Author(s): Dave Goulson
A Sunday Times bestsellerShortlisted for the 2013 Samuel Johnson PrizeDave Goulson has always been obsessed with wildlife, from his childhood menagerie of exotic pets and dabbling in experimental taxidermy to his groundbreaking research into the mysterious ways of the bumblebee and his mission to protect our rarest bees.Once commonly found in the marshes of Kent, the short-haired bumblebee is now extinct in the UK, but still exists in the wilds of New Zealand, descended from a few queen bees shipped over in the nineteenth century. A Sting in the Tale tells the story of Goulson?s passionate drive to reintroduce it to its native land and contains groundbreaking research into these curious creatures, history?s relationship with the bumblebee, the disastrous effects intensive farming has had on our bee populations and the potential dangers if we are to continue down this path.
I was particularly impressed with A Sting in the Tale, both for its readability and originality. A book on bumblebees would only excite a small crowd, myself perhaps included, but it should really attract a larger audience with the increasing relevance of bee conservation in ecological stability and global food production. This, however, could make for a limited topic if explored alone. Goulson avoids this by creating a work with fascinating interludes into his own passions for bumblebee studies and the latest research into their lives. It’s not every day that you’ll get to learn about the curiously smelly feet of bees and the remarkable relevance to their survival. This is a must-read for anyone interested in wildlife or the natural world, especially with Goulson’s studies of New Zealand habitats and bees featuring prominently throughout.
This would have to be one of the most enjoyable non-fiction books that I have read for a long while. I believe that bumblebees are probably the least known of the 'friendly' insects in our environment and this book goes a long way towards rectifying that. You learn many fascinating and interesting things about these wonderful insects, including their similarities to WW1 Fighter pilots, why there aren't any in Australia, how they came to NZ (along with a few hedgehogs!) and how they go from being 'bumbles' to competent collectors of nectar and pollen. This book is written with a delightful wit, and Dave Goulson has a wonderful self-deprecating style of writing. An absolutely absorbing and interesting book. - Peter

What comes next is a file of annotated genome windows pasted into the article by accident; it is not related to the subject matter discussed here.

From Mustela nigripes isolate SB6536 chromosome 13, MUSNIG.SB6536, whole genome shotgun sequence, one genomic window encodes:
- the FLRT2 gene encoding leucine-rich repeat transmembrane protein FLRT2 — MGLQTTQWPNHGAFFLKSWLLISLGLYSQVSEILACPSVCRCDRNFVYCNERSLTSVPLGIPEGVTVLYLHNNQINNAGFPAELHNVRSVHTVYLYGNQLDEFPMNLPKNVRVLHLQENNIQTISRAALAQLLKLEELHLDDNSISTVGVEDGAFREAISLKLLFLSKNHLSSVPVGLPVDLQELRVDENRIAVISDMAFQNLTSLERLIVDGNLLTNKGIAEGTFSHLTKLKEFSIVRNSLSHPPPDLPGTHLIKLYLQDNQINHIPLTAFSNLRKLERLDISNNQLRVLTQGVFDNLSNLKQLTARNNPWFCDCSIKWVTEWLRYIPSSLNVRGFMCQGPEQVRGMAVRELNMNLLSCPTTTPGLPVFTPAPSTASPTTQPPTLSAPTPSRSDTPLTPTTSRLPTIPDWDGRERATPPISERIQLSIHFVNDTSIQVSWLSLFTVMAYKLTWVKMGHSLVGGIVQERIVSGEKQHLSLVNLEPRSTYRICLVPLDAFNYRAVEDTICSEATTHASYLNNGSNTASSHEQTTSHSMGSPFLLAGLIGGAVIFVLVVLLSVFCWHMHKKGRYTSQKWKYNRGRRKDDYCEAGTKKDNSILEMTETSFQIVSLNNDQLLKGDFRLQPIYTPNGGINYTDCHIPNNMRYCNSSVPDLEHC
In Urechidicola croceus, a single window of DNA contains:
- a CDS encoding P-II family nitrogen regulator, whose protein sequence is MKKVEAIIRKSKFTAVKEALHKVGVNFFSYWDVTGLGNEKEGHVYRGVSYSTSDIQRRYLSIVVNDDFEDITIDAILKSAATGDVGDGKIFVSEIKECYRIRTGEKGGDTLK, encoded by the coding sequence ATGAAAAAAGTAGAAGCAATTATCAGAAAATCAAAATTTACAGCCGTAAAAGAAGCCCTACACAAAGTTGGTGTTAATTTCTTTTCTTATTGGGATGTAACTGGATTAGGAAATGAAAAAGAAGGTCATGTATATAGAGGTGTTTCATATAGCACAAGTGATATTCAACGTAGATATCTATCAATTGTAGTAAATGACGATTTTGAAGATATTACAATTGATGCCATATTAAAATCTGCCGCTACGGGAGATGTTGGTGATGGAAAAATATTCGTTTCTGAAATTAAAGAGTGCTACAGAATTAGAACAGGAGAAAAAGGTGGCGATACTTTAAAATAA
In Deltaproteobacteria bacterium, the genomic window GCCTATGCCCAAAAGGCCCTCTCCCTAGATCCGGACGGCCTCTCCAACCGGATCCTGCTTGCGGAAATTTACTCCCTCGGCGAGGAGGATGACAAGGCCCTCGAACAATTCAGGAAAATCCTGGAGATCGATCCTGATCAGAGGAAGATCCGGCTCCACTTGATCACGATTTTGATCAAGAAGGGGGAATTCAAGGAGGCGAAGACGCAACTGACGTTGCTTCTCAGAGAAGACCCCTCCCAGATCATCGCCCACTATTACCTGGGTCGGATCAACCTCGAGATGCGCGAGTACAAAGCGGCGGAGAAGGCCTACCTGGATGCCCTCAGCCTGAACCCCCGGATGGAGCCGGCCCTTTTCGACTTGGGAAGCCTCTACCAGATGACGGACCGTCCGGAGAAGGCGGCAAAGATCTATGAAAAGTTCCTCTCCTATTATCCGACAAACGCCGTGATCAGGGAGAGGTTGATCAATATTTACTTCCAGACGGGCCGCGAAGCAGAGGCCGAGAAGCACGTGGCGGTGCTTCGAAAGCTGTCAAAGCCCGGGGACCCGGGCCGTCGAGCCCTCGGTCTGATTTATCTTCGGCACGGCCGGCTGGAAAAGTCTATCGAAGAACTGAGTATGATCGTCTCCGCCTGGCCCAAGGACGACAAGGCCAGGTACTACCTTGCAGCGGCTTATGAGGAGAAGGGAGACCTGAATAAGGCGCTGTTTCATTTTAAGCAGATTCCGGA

One man's quest to save the bumblebee.
Shortlisted for Samuel Johnson Prize 2013.
"[Goulson's] book is not only enormously informative, but also hugely entertaining: its light touch and constant humour make cutting-edge research a pleasure to read about. For anyone interested in the natural world, this is essential reading." -- Michael McCarthy Independent "This isn't one of those natural science books that simply tells you things - it admits how much we don't know." -- Mark Mason Spectator "Goulson reminds himself that he 'began studying bumblebees not because they are important pollinators but because they are fascinating, because they behave in interesting and mysterious ways, and because they are rather loveable.' It's worth reading A Sting in the Tale for the same reasons." -- Hannah Rosefield Literary Review "Goulson has plenty of wondrous biological stories to tell, as well as the tale of his own struggle to return the short-haired bumblebee to Britain." -- Patrick Barkham Guardian "Goulson combines enthusiasm with academic authority, addressing the amateur beekeeper and professional apiarist in well-judged proportion." -- Iain Finlayson The Times
Dave Goulson studied biology at Oxford University and is now Professor of Biological Sciences at the University of Sussex. He has published over 190 scientific articles on bees, butterflies and other insects. He founded the Bumblebee Conservation Trust in 2006, whose groundbreaking conservation work won the Heritage Lottery Award for best Environmental Project. He was made 'Social Innovator of the Year' by the Biology and Biotechnology Research Council in 2010.